Home & Interiors

HOW TO: EMBROIDERY – 5. split stitch

The split stitch looks a lot like a chain stitch, but thinner. If you missed out on previous posts in this series, here they are:

HOW TO: EMBROIDERY – 1. prepping the hoop

HOW TO: EMBROIDERY – 2. running stitch

HOW TO: EMBROIDERY – 3. back stitch

HOW TO: EMBROIDERY – 4. reverse chain stitch

Now to get straight into the split stitch!

split-stitch2

1. Cut a piece of embroidery thread/floss no longer than around 40cm. You could make it longer, but it will be a little cumbersome to deal with. Thread one side of the thread through the embroidery needle and pull through around 5-10cm of the thread. Tie a knot at the other end of the floss.

 

split-stitch3

2. Thread your piece of floss through the back of your work until the knot stops you going any further. Here I started a little further forward to where you would usually start for other stitches. This isn’t actually necessary but I decided to do it this way this time. Then thread your floss through the front of the work in the location where you would usually first thread your needle though as shown avoe. The length is up to you. I like to work on small hoops so my running stitch tends to be around 5mm long each.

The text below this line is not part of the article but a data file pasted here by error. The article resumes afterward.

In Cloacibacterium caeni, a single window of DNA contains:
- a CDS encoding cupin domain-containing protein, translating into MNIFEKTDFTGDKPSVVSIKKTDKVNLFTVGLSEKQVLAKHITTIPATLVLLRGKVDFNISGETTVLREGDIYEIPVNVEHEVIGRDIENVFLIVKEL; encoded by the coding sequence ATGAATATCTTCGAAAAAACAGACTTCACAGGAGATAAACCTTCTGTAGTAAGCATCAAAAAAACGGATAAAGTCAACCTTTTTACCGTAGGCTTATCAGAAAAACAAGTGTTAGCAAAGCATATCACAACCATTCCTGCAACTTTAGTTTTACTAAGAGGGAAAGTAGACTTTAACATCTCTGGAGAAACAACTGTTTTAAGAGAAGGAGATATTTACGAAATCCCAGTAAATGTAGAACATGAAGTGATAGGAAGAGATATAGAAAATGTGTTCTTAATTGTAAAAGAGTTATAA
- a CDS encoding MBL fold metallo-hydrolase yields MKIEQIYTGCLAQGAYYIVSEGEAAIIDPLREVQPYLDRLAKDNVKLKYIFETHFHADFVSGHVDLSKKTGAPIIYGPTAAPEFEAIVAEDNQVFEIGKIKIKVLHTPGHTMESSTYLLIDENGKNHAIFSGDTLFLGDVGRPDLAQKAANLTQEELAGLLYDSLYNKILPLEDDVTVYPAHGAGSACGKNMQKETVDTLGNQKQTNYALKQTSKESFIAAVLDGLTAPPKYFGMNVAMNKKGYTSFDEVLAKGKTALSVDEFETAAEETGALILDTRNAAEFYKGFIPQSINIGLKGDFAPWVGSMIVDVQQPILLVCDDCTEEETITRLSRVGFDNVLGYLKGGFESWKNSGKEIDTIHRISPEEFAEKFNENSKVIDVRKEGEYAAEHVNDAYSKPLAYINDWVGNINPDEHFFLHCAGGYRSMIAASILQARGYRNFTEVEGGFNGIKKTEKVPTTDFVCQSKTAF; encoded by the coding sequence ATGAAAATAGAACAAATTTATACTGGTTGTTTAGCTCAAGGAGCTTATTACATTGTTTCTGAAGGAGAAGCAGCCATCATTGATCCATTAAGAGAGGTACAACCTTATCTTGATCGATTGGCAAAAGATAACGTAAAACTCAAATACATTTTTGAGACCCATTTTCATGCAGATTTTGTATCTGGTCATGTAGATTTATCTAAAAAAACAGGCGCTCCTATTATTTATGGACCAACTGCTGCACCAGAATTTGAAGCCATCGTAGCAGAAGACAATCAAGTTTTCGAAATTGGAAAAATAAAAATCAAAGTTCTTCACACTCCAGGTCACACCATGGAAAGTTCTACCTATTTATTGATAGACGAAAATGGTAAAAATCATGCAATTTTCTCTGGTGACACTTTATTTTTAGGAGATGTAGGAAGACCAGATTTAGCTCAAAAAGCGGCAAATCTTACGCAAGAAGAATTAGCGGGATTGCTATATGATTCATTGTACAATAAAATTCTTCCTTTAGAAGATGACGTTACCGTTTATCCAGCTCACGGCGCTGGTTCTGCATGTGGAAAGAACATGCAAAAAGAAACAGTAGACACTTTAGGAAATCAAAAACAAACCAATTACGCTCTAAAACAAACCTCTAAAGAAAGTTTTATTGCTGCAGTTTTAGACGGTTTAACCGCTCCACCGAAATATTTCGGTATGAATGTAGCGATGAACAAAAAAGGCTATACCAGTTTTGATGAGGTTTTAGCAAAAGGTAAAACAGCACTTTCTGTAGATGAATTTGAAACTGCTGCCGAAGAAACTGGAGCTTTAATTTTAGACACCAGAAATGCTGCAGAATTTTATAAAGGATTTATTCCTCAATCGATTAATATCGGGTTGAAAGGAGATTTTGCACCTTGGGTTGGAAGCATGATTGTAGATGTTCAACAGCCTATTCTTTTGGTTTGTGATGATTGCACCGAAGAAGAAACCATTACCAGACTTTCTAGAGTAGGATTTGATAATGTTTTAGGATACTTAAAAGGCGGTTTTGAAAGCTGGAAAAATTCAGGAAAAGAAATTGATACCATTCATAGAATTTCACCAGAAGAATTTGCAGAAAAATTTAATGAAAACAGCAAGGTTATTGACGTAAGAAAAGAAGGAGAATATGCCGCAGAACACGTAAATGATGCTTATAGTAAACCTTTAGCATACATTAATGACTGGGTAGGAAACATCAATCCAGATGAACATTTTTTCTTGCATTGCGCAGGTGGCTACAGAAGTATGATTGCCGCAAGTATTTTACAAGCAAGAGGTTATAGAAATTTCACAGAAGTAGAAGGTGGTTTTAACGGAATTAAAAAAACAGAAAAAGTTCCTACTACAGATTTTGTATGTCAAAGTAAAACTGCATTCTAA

split-stitch4

3. Thread your needle through the back of your work again and pull the floss all the way through.

 

split-stitch5

4. Now thread the needle through the previous running stitch, splitting it. Pull the all the floss through.

 

split-stitch6

5. Now repeat the last few steps.

 

split-stitch7

It should end up looking like this! The split stitch is another nice way to outline something. It gives you a thinner and slightly more precise line than the chain or reverse chain stitch as you can see in light pink on the left of the split stitch. I wouldn’t recommend filling with this stitch as it can get quite bulky. This stitch is also useful for creating stems of leaves.

Look out for more stitches to come!

LOve <3

Yin

xx



Leave a Reply